Posted by: frburke23 | August 15, 2012

Thought for Thursday, 19th Week in Ordinary Time

Matthew 18:21–19:1

Peter approached Jesus and asked him, “Lord, if my brother sins against me,
how often must I forgive him?
As many as seven times?”
Jesus answered, “I say to you, not seven times but seventy-seven times.
That is why the Kingdom of heaven may be likened to a king
who decided to settle accounts with his servants.
When he began the accounting,
a debtor was brought before him who owed him a huge amount.
Since he had no way of paying it back,
his master ordered him to be sold,
along with his wife, his children, and all his property,
in payment of the debt.
At that, the servant fell down, did him homage, and said,
‘Be patient with me, and I will pay you back in full.’
Moved with compassion the master of that servant
let him go and forgave him the loan.
When that servant had left, he found one of his fellow servants
who owed him a much smaller amount.
He seized him and started to choke him, demanding,
‘Pay back what you owe.’
Falling to his knees, his fellow servant begged him,
‘Be patient with me, and I will pay you back.’
But he refused.
Instead, he had the fellow servant put in prison
until he paid back the debt.
Now when his fellow servants saw what had happened,
they were deeply disturbed,
and went to their master and reported the whole affair.
His master summoned him and said to him, ‘You wicked servant!
I forgave you your entire debt because you begged me to.
Should you not have had pity on your fellow servant,
as I had pity on you?’
Then in anger his master handed him over to the torturers
until he should pay back the whole debt.
So will my heavenly Father do to you,
unless each of you forgives his brother from his heart.”

When Jesus finished these words, he left Galilee
and went to the district of Judea across the Jordan.


Human nature is very interesting.  Do we sometimes expect more from others than we expect from ourselves?  Jesus points us this inconsistency.  We want God and others to forgive us of our sins and failings, yet sometimes we struggle in forgiving others who have hurt us.

This is a very important topic because I find that many people struggle with forgiveness and it hold them bound.  So how do we learn to forgive?

1)     Think about your own sins.  I don’t think that many of us wake up in the morning intentionally seeking to hurt others or to offend God.  Because we are weak, we sometimes do the things that we don’t want to do (St. Paul).  I am not excusing sinfulness, but it is a reality in each of our lives.  So when we sin, we want others to forgive us quickly because it was not our intention to hurt them.  We want God to forgive us because we love God and want to live in His grace.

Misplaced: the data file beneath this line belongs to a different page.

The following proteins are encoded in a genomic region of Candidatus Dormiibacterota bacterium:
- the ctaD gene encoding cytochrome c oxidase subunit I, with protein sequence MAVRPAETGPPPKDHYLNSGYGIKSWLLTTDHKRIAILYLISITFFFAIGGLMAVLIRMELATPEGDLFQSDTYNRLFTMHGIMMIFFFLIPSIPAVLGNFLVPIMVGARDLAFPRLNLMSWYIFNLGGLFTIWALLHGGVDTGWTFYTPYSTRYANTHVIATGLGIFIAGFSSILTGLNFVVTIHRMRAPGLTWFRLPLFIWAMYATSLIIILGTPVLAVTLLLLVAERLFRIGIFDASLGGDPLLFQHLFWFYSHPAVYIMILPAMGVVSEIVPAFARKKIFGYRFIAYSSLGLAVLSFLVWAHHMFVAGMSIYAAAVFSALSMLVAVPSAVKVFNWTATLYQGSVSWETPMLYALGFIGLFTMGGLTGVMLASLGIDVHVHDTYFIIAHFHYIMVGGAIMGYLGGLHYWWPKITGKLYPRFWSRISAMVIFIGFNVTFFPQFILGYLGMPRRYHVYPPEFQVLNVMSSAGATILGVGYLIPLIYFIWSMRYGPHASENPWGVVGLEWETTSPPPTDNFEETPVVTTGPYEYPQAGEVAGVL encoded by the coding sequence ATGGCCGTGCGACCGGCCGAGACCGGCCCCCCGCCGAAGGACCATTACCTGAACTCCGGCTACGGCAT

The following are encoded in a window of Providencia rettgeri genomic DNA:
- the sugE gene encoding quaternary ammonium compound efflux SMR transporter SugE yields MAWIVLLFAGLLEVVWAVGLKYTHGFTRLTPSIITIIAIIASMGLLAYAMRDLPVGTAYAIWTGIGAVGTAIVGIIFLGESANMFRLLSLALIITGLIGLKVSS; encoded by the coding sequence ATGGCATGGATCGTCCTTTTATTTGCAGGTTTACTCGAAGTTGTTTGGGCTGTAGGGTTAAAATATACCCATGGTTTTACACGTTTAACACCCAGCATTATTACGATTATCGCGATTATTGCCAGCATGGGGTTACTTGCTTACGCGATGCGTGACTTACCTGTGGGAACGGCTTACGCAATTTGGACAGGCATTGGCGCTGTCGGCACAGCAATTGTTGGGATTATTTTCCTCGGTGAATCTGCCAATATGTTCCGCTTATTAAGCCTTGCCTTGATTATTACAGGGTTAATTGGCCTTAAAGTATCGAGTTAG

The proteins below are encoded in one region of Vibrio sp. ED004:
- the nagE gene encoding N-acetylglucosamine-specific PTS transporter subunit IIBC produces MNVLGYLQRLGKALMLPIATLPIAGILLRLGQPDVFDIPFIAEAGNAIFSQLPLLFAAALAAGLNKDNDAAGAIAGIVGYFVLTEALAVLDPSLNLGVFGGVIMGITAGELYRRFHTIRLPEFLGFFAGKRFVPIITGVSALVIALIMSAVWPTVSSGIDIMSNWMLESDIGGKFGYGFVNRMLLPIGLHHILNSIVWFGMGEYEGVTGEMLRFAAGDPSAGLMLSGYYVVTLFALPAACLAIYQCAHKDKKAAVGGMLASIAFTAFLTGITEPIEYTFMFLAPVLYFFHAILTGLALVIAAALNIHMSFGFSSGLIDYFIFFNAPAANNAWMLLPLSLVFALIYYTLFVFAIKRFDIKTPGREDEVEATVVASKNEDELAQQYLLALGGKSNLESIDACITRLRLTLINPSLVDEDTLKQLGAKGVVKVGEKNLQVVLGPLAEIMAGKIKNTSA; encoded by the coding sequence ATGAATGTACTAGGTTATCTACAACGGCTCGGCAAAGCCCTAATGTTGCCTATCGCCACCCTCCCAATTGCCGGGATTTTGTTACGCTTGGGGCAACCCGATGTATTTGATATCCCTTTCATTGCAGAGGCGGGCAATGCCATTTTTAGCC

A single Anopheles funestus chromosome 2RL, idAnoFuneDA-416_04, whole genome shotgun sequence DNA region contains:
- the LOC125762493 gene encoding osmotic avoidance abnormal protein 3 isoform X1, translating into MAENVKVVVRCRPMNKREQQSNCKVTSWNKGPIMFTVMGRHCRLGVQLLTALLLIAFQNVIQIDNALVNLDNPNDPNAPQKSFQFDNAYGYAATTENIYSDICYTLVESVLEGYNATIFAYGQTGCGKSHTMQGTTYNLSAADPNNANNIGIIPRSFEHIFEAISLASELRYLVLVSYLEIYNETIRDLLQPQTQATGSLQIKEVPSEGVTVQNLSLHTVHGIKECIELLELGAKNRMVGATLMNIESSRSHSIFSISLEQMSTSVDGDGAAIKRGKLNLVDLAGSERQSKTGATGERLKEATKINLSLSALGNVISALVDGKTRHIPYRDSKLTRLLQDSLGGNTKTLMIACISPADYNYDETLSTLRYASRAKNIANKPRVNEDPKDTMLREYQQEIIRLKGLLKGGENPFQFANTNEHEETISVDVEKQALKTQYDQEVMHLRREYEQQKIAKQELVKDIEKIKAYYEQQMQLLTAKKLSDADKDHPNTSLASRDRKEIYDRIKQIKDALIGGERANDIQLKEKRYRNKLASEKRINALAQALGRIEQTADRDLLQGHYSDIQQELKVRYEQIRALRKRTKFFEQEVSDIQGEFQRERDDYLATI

2)    Now with that in mind, think about a person that has hurt you.  Try to imagine yourself in his/her shoes.  Do you think they intentionally tried to hurt you?  If so, then we need to pray for their conversion, for “they know not what they do” (Jesus from the cross).  If not, then we need to acknowledge that they are human too and sometimes make mistakes.  By holding on to a grudge, we don’t hurt the other person; we hurt ourselves.  I believe that physical illness and spiritual dryness can result from holding a grudge.

3)    Look to Jesus for the example.  They beat Him, spat upon Him, mocked Him, and crucified Him.  Yet after all that, He says, “Father, forgive them for they know not what they do.”  (Luke 23:34) We may not have that kind of strength and fortitude, but we can ask for the grace to be able to forgive like Jesus forgives.

4)    When we go to confession we trust that the Lord will forgive us.  Jesus says in Scripture, “There is more joy in heaven over one sinner who repents than for 99 who have no need of God’s forgiveness.” (Luke 15:7)  “Though your sins are like scarlet, they shall be as white as snow.”  (Isaiah 1:18)

The Lord knows our hearts.  He desires to pour out His mercy upon us because He knows our weakness, but He wants to pour out His grace upon us to give us strength and to avoid sin in the future.  May we be agents of God’s love and mercy to others.  This is a way to bring about the Kingdom of heaven here on earth.

Am I an agent of mercy and forgiveness?

Or do I spread gossip, hold grudges and seek revenge?

How have I experienced God’s mercy in my life?

How does it feel when someone I have hurt forgives me?

Have a blessed day.

Fr. Burke

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